Bring the drama! Bring the therapy!

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HIV and ME.

When the initial shock of being diagnosed as HIV positive passes and you realise that the world didn’t immediately end at that point, you are left with the reality that at some point you are going to have to address those 3 words…HIV and ME. HIV and ME is never going to be the same as HIV and YOU. Just as everyone’s life is totally unique to them. Even if our shared experiences are similar, our emotional reactions will never be identical due to so many factors ranging from our upbringing, faith, ethnicity, culture, place of birth, age etc and each of our past’s have made us total individuals. So everyone’s HIV journey will be equally unique. That isn’t to say that there isn’t common ground, of course there is. And it can be amazingly comforting common ground and practical too.

When you speak with other HIV positive people who are a bit further along in their journey than you, you can learn so much about things that you maybe haven’t even considered yet or things that are too overwhelming for you to think about on your own. Like sharing experiences and knowledge of HIV meds (ART) with each other from a personal perspective. What it’s like ‘coming out’ as positive to your friends and family. What it’s like the first time you have sex again after you find out you’re positive. How ignorant and uneducated some people can be and how sometimes random little things that you didn’t expect can trigger huge emotional swellings in you.  It’s that last point that I want to expand a bit further. Coming to terms with your HIV status is totally yours to own. There is no right or wrong way. The only right thing to do is to make the choices that allow you to own your status, for you. No one else – you. It’s great to have buddies around for this support. But what happens if you don’t have buddies that you can turn to? Or you are just not OK enough with yourself yet to start talking about it? This is all totally normal.

Most of us live in a little bit of healthy denial, it’s a survival technique. It becomes less of a survival technique and more of a risk if we allow it to snowball and suffer in silence, alone. Even in a relationship you can still be very much alone with your true internalised emotions and reconciliation with your situation.

So my point is this, cut yourself some slack. Don’t be too hard on yourself. You will be OK. Better than OK… Try not to deal in guilt or what if’s – they will feast on your energy and happiness.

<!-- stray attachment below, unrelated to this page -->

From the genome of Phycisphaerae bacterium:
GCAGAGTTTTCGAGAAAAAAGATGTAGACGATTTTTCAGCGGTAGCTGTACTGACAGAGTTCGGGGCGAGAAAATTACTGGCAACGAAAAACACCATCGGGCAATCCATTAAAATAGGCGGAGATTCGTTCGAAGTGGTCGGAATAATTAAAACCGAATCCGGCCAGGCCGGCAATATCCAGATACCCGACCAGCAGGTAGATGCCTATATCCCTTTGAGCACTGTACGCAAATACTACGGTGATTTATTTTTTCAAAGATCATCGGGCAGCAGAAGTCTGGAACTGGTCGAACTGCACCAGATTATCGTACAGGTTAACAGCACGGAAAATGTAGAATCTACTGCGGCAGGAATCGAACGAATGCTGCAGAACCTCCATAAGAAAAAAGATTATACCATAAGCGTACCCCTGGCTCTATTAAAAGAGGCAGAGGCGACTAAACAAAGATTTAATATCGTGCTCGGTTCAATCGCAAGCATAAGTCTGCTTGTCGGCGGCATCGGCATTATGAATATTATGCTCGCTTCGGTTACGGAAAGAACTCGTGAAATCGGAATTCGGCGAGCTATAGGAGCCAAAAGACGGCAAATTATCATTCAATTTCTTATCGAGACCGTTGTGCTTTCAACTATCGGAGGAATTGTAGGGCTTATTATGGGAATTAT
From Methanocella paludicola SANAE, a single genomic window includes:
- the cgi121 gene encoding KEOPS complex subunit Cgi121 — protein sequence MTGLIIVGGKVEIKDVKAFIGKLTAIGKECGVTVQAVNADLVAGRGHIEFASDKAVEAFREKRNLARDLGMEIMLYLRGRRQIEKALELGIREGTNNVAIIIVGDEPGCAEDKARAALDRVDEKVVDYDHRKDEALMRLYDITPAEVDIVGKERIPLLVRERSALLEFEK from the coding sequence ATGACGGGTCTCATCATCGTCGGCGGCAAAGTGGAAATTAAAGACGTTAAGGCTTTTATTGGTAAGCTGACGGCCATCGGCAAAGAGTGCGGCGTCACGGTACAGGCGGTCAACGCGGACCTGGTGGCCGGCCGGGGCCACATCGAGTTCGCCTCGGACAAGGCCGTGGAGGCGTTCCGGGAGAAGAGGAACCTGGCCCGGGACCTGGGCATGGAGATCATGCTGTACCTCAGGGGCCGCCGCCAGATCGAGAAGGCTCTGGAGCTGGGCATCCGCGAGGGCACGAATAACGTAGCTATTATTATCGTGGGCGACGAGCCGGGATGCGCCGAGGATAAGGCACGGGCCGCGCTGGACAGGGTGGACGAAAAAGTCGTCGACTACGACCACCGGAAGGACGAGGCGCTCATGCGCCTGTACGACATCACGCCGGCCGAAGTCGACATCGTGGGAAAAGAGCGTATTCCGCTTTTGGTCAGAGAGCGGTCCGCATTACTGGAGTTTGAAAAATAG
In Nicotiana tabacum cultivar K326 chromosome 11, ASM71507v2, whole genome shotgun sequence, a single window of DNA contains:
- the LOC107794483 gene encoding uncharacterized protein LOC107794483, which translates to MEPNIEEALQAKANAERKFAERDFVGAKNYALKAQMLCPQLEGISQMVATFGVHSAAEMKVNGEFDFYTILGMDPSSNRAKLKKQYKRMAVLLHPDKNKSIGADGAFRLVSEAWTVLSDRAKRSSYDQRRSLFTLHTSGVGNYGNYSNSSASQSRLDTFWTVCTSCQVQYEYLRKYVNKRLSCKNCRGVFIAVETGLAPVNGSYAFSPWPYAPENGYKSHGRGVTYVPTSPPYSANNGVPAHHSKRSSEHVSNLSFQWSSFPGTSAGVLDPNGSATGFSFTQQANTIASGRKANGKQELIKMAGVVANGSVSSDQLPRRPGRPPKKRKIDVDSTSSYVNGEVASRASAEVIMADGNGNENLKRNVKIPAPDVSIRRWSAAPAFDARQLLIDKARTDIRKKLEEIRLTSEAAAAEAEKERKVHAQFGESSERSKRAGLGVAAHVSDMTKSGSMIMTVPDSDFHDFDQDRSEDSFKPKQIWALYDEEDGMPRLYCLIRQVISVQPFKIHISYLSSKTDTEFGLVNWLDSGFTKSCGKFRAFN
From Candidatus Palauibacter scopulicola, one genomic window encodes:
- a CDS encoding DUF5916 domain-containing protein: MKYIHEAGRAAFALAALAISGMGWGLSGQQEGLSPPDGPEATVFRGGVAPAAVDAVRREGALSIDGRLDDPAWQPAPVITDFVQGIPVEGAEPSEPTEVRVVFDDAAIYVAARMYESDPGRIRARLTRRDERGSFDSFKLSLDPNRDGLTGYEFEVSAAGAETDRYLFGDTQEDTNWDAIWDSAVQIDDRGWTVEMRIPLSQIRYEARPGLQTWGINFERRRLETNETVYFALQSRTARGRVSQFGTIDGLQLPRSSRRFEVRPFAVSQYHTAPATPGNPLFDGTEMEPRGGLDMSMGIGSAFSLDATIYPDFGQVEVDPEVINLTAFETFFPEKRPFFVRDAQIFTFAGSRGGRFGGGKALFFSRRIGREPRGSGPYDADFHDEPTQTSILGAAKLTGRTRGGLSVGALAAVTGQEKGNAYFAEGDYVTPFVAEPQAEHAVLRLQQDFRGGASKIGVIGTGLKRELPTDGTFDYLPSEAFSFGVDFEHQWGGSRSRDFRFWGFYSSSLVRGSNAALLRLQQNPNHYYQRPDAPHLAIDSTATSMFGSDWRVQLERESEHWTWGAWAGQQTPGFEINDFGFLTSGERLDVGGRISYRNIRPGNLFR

There are options out there for you too. Know this. If and when you are ready, check them out. For anyone based in London, 56 Dean Street runs a Wellbeing Programme with a diverse and varied range of topics and settings. They are predominantly free sessions and open to all. All you need to do to register your interest is check out the link below.

Click here for Dean Street Wellbeing Programme

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As part of the Wellbeing Program, 56 Dean Street have enlisted Simon Marks to facilitate a 10 week dramatherapy course for HIV positive gay and bi men, all welcome. This is a free course and the full details and criteria to qualify for a place are all on the flyer below. Check it out. If it looks like something you’d like to be involved with then contact them at the specified email address. They do require you to be available for each of the 10 weekly sessions.

Simon Marks gave me a brief overview of Dramatherapy.

What is Dramatherapy?

Dramatherapy is a form of psychotherapy, which uses drama and theatre techniques to bring about healing. The focus is on the process rather than producing a piece of performance. The aim is to offer a space for expression and reflection in a safe environment.

Dramatherapy has as its main focus the intentional use of healing aspects of drama and theatre as the therapeutic process. It is a method of working that uses action methods to facilitate creativity, imagination, learning, insight and growth.

  • It can ease communication by finding alternatives to simply talking
  • It can offer an insight into the meaning of behaviour and relationships
  • It can reduce levels of trauma and anxiety
  • It can assist recovery from addiction dependency
  • It can increase levels of self-confidence
  • It can help to manage and understand feelings
  • It can help to unpick and make sense of the past
  • It can help develop positive parts of the self
  • It can increase personal autonomy and motivation
  • It can help find practical coping mechanisms for day-to-day existence

Ways of engaging with these activities are facilitated by the dramatherapist, who will introduce appropriate mediums depending on the amount of emotional or psychological distance required and the material present in the check in at the beginning of each session.
An emphasis on personal choice is promoted, to establish a sense of power and control for each person with their work. As well as the commonality of experience, which is gained through sharing a creative space.

General Aims are to:

  • Build confidence and enhance self-esteem
  • Promote self-knowledge
  • Provide new perspectives
  • Facilitate a positive group experience
  • Reduce feelings of isolation and dependency
  • Stimulate relaxation by releasing tension
  • Encourage a sense of wholeness

Stay healthy, stay happy guys.

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